National News

The latest on protests across Canada in support of anti-pipeline demonstrators

By The Canadian Press

Published 10:33 PST, Thu February 13, 2020

Here is the latest news on protests across Canada over a natural-gas pipeline project in British Columbia:

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Indigenous Services Minister Marc Miller is offering to meet with three Indigenous leaders in Ontario as the federal government seeks a solution to rail blockades in several areas of the country, prompted by protests against a pipeline in northern British Columbia.

Miller calls the situation volatile.

In exchange for the meeting, he asks for an end to protests and barricades that have halted some passenger and freight service through Ontario and Quebec.

Miller's letter, posted online, says he hopes the leaders will agree to the meeting "in the spirit of peace and co-operation that should guide our relationship."

The offer includes a proposal to meet wherever the Indigenous leaders choose and comes after the Assembly of First Nations and Opposition politicians urged the Liberal government to take swifter and firmer action to defuse tensions over the pipeline.

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British Columbia Premier John Horgan has agreed to work toward a period of calm amid spreading protests over a natural gas pipeline in northwestern B.C.

The premier says he expects his agreement will prompt the lifting of a blockade of the Canadian National Rail line though the region in northwestern B.C.

In a letter of response to a proposal from a Gitxan Chief Norman Stephens, Horgan says either he or a senior cabinet member will attend a meeting with Indigenous leaders to discuss the impasse over the construction of the pipeline through their traditional territories.

Horgan's letter says his office has informed the federal government of B.C.'s willingness to take part in the meetings and it urges Prime Minister Justin Trudeau's government to respond as quickly as possible.

With the receipt of his letter and a similar commitment from the federal government, Horgan says he understands the blockade of the CN line "will be removed to allow for a period of calm and peaceful dialogue."

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The transit authority that operates commuter trains between Montreal and its suburbs has cancelled service on one of its lines for the fourth straight day due to an Indigenous protest.

Exo confirmed the cancellation of all departures on the line between Candiac, Que., and downtown Montreal.

Protesters from the Mohawk community of Kahnawake south of Montreal established a blockade near the tracks on the weekend in solidarity with Wet'suwet'en hereditary chiefs opposing construction of the Coastal GasLink pipeline.

Protesters have said they intend to remain at the site beside the CP Rail line as long as the RCMP is present on Wet'suwet'en First Nation territory in British Columbia.

Another protest in Ontario has disrupted passenger and freight rail service between Montreal and Toronto.

In Quebec City, provincial Transport Minister Francois Bonnardel called on Prime Minister Justin Trudeau to get directly involved to resolve what he called a crisis.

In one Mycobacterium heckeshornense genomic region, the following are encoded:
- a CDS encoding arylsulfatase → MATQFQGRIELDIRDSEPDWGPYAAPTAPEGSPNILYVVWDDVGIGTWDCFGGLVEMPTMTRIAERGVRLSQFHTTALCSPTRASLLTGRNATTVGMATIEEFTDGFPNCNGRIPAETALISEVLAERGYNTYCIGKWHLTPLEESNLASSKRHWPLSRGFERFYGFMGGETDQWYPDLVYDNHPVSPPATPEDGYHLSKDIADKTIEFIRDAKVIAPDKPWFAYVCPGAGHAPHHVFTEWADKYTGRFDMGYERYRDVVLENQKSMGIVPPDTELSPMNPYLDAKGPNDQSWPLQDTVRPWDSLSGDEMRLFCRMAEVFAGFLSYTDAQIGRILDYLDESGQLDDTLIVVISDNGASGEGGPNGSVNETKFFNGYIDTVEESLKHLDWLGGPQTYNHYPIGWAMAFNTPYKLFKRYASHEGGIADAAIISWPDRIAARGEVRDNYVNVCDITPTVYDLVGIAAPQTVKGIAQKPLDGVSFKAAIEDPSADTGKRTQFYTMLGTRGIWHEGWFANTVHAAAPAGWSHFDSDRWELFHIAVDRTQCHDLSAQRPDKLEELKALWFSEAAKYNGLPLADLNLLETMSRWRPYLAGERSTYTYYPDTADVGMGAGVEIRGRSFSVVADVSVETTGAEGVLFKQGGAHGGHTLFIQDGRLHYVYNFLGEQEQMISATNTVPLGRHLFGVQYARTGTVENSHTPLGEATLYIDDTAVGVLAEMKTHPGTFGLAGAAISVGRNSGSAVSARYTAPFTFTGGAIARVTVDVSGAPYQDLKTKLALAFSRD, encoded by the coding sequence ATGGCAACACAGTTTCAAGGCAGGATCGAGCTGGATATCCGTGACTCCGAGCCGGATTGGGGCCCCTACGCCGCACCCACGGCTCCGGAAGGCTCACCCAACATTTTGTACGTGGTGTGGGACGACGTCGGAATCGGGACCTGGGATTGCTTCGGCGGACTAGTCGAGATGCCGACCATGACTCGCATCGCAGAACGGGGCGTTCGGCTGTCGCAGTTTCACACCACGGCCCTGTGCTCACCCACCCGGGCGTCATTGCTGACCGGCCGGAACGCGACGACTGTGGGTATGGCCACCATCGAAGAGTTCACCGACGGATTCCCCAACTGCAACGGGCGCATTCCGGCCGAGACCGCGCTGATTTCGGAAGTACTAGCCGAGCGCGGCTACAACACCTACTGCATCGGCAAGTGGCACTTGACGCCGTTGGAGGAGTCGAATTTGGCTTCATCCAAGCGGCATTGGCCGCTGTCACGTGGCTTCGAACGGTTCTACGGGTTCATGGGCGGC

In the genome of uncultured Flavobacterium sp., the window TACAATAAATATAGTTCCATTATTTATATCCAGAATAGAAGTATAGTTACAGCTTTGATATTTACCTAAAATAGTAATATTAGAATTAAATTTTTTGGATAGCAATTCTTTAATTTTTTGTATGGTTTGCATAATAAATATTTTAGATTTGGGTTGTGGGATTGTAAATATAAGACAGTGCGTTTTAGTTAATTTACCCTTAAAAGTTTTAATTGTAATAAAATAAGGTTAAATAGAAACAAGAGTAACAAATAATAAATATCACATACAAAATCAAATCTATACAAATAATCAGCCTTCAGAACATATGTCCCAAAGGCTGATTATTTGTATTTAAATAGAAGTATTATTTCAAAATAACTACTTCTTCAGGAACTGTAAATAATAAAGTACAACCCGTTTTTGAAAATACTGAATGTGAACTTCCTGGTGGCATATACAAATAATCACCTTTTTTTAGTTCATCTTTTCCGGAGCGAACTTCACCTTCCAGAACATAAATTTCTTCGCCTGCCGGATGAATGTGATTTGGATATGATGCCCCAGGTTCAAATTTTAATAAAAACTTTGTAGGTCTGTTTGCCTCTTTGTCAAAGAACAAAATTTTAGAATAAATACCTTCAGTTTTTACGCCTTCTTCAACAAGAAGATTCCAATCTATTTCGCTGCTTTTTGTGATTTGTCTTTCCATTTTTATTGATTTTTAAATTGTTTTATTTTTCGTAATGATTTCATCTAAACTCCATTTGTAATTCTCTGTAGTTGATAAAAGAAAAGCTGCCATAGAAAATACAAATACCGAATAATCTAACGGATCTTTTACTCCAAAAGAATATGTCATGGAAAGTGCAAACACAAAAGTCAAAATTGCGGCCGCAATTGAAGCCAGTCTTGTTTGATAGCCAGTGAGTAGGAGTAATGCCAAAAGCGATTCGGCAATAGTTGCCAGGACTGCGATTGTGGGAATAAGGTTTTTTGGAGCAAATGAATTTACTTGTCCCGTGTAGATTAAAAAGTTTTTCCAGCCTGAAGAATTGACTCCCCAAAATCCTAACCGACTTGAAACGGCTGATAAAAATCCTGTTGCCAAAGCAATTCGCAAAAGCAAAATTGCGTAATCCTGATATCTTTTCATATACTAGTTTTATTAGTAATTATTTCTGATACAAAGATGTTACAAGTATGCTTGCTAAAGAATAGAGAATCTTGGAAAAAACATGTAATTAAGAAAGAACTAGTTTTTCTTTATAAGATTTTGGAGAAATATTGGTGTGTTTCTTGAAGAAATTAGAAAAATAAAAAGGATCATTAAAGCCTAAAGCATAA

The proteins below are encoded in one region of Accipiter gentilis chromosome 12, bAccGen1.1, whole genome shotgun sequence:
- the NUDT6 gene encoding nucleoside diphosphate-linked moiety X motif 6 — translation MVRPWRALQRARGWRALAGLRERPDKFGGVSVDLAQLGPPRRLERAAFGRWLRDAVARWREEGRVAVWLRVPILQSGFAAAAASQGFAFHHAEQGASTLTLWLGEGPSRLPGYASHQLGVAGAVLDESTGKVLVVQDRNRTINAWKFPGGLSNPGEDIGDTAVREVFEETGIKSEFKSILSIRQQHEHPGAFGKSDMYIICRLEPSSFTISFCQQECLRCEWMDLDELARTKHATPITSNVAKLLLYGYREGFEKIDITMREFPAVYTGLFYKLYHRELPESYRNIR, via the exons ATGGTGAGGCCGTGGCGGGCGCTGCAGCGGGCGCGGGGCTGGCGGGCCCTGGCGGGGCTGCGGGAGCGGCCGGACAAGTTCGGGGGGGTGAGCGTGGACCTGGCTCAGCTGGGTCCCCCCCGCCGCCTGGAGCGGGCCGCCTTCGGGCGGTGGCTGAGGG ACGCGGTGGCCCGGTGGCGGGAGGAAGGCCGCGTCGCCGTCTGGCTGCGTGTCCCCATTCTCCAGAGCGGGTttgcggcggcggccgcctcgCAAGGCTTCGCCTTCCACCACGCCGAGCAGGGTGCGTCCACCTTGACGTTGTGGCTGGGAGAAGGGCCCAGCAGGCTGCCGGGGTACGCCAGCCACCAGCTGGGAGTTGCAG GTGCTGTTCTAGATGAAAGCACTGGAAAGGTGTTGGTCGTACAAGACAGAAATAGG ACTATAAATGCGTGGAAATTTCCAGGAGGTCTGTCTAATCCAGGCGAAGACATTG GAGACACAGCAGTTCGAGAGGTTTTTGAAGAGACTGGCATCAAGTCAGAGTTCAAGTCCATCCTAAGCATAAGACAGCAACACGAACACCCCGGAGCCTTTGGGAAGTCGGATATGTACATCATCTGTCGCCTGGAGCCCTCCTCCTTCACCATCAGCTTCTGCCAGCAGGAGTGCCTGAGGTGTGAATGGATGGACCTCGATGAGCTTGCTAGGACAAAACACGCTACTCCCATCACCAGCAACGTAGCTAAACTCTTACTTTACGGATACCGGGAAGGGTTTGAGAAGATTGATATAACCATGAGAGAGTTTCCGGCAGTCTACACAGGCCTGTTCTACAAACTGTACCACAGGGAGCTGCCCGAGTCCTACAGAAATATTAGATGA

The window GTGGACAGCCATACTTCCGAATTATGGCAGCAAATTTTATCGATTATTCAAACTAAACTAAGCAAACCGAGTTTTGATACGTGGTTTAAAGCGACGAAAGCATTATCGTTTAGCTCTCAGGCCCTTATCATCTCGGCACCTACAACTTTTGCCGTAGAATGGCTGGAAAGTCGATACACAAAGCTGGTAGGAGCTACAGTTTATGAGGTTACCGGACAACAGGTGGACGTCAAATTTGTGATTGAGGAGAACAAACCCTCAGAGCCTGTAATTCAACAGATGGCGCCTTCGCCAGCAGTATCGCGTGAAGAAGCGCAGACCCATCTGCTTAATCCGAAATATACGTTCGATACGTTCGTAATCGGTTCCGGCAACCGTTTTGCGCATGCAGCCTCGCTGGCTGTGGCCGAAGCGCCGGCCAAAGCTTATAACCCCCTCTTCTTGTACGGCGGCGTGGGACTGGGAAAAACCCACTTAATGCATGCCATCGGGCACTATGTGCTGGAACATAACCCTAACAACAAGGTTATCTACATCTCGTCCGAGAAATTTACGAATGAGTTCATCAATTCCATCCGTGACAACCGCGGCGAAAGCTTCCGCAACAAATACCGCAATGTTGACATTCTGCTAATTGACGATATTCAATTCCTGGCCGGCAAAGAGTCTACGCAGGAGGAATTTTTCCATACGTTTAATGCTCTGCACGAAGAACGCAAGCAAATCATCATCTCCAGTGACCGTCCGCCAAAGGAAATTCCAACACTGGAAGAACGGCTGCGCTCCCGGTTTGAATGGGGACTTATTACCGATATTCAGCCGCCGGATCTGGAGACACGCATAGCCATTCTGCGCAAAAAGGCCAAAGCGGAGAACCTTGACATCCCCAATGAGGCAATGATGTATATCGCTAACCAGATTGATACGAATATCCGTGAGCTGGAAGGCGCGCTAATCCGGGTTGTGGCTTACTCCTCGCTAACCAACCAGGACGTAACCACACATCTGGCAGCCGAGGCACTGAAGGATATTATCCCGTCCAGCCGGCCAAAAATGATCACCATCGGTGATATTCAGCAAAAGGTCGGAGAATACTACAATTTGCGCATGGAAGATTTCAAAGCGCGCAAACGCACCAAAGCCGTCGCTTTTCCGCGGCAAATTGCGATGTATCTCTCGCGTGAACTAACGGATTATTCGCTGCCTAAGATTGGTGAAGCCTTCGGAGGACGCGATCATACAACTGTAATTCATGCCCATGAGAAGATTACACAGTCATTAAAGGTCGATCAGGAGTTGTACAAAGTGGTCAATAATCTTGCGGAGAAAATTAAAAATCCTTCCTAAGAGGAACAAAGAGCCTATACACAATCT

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The group that speaks for farmers in Saskatchewan has added its voice to those concerned about the damaging effect of rail blockades set up by opponents of the Coastal GasLink natural gas pipeline in northwestern British Columbia.

The vice-president of the Agricultural Producers Association of Saskatchewan says the blockades are affecting almost every commodity.

Ian Boxall says dozens of ships in Vancouver are waiting to be loaded, while eight are idled in Prince Rupert.

Canadian National Railway has warned it may have to close some of its rail lines if the blockades continue much longer, while Via Rail has already cancelled service on two passenger routes between Toronto, Ottawa and Montreal until at least the end of the day on Friday.

Manitoba Premier Brian Pallister says an injunction will be sought to end a rail blockade west of Winnipeg and he believes the Justice Department will have it enforced within a few days.

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Demonstrators in Victoria are promising to shut down all provincial government offices in that city on Friday as a show of solidarity with opponents of the Coastal GasLink pipeline project being built across traditional territories of the Wet'suwet'en First Nation in northwestern British Columbia.

A social media post says the shutdown is being planned for between 8 a.m. and noon.

It calls on settlers and union members to "take responsibility for the colonial institutions causing violence against Wet'suwet'en people."

On Tuesday, hundreds of people surrounded the B.C. legislature, preventing access to the building and forcing cancellation of some of the ceremonial events leading up to the reading of the throne speech.

That demonstration and other protests across Canada are in response to RCMP enforcement of a court injunction last week against Wet'suwet'en hereditary chiefs and their supporters, who had been blocking construction of the pipeline.

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Vancouver commuters are bracing for more disruptions today as protesters supporting Wet'suwet'en hereditary chiefs promise further actions.

Spokeswoman Natalie Knight says a gathering is planned for the Kitsilano neighbourhood of the city.

She says the group will then move to an undisclosed location.

A major intersection in Vancouver was blockaded for about 16 hours earlier this week and demonstrators also paraded through the downtown core Wednesday, blocking one of the main bridges into the city centre for part of the afternoon before dispersing for the night.

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